A true “blackbody” source for industrial applications has not yet been developed. However, various radiant heating elements are available with a wide range of radiant efficiencies. The efficiency of a radiant heater is given by its emissivity value. Emissivity is defined as the ratio of the radiant energy emitted by an object at a given temperature and the radiant energy emitted by a “blackbody” at the same temperature.

e =     _____________

    e = emissivity of source
    Ws = Total radiant energy emitted from a source at temperature T1
    Wbb = Total radiant energy emitted from a blackbody at temperature T1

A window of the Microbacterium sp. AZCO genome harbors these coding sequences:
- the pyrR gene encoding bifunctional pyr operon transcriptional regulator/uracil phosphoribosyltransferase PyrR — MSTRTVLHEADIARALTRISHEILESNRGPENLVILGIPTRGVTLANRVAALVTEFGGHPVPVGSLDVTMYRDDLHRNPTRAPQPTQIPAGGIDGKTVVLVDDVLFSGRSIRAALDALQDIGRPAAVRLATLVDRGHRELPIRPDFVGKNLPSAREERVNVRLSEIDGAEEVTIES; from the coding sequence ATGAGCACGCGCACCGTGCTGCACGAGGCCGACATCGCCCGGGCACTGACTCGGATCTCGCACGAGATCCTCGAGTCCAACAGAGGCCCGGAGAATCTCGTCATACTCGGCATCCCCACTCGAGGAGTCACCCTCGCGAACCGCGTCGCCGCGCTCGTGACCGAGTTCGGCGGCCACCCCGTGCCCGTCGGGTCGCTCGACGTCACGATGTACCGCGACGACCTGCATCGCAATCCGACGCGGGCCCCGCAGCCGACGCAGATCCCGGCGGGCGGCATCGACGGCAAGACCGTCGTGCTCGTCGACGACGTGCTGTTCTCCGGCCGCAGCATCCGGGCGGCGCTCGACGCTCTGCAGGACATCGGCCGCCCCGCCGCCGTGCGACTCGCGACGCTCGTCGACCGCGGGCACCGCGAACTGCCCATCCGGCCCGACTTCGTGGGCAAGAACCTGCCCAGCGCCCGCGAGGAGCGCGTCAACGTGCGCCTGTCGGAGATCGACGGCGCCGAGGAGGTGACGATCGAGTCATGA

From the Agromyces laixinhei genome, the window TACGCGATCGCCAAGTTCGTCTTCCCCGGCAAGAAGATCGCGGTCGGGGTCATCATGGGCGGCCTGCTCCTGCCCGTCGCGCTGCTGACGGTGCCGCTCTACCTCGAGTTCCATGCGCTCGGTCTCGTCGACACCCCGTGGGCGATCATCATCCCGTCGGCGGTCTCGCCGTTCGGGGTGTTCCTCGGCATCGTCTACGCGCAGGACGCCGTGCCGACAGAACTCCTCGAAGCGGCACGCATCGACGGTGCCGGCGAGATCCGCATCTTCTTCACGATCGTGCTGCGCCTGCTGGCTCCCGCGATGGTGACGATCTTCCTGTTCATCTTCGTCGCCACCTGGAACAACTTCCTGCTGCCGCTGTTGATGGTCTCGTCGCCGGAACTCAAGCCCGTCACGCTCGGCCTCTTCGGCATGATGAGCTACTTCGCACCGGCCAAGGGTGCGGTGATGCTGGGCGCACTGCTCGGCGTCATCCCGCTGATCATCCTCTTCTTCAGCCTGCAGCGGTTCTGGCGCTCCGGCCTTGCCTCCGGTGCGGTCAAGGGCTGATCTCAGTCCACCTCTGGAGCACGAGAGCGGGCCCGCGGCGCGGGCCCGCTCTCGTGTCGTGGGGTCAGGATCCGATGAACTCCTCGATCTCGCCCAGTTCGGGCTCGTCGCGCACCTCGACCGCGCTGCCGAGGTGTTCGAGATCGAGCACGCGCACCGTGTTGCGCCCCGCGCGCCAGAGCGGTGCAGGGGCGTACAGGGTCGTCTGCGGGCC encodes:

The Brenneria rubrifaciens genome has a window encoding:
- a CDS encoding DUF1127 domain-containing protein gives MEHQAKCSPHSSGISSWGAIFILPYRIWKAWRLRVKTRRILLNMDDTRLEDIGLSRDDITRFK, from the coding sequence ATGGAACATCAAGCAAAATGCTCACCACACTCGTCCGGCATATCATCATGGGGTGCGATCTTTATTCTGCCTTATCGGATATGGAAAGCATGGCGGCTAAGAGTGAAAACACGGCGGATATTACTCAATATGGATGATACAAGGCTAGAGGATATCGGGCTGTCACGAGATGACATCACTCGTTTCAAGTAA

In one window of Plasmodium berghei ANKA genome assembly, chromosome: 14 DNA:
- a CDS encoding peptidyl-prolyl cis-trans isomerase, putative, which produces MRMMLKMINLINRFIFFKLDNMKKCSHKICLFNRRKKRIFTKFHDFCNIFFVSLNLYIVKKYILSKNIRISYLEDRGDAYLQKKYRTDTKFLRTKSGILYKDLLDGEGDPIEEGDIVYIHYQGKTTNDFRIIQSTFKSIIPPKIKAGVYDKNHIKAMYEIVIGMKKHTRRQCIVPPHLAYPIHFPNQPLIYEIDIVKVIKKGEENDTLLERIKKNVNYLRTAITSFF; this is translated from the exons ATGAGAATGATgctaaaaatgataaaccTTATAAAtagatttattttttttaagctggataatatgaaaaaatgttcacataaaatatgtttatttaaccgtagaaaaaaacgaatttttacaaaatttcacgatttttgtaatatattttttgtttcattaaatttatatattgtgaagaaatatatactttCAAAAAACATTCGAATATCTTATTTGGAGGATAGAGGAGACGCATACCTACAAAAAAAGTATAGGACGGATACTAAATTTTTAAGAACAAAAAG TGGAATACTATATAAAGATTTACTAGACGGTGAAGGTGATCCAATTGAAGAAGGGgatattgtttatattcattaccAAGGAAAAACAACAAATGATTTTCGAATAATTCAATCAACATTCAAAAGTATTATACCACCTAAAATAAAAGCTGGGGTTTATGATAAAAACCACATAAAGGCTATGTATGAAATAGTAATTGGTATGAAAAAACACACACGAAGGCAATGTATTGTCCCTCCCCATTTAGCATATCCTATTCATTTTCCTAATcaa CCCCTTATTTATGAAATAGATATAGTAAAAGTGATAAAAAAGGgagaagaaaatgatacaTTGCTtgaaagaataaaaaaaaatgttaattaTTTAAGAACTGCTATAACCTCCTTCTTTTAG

Infrared radiation is part of a broad electromagnetic spectrum. The relationship between electromagnetic radiation is as follows:
λ =   _______
    λ = Wavelength in meters
    c = Speed of light ( 3 x 10meters per second )
    f = Frequency in hertz ( cycles per second )

Infrared Spectrum:Infrared Spectrum

Stefan-Boltzmann Law:

        The Stefan-Boltzmann Law gives the total power radiated at a specific temperature from an infrared source. That is, the entire amount of infrared radiation (at a specific temperature) emitted from a given source at all associated wavelengths.
R = (e) x (σ) x ( T)    Watts / in2
    σ = Stefan-Boltzmann Constant
        [ 36.58072 x 10 -12 W/ in2 K]
    e = Emissivity Value of the Source
    T = Surface Temperature of the Source in K (Kelvin.)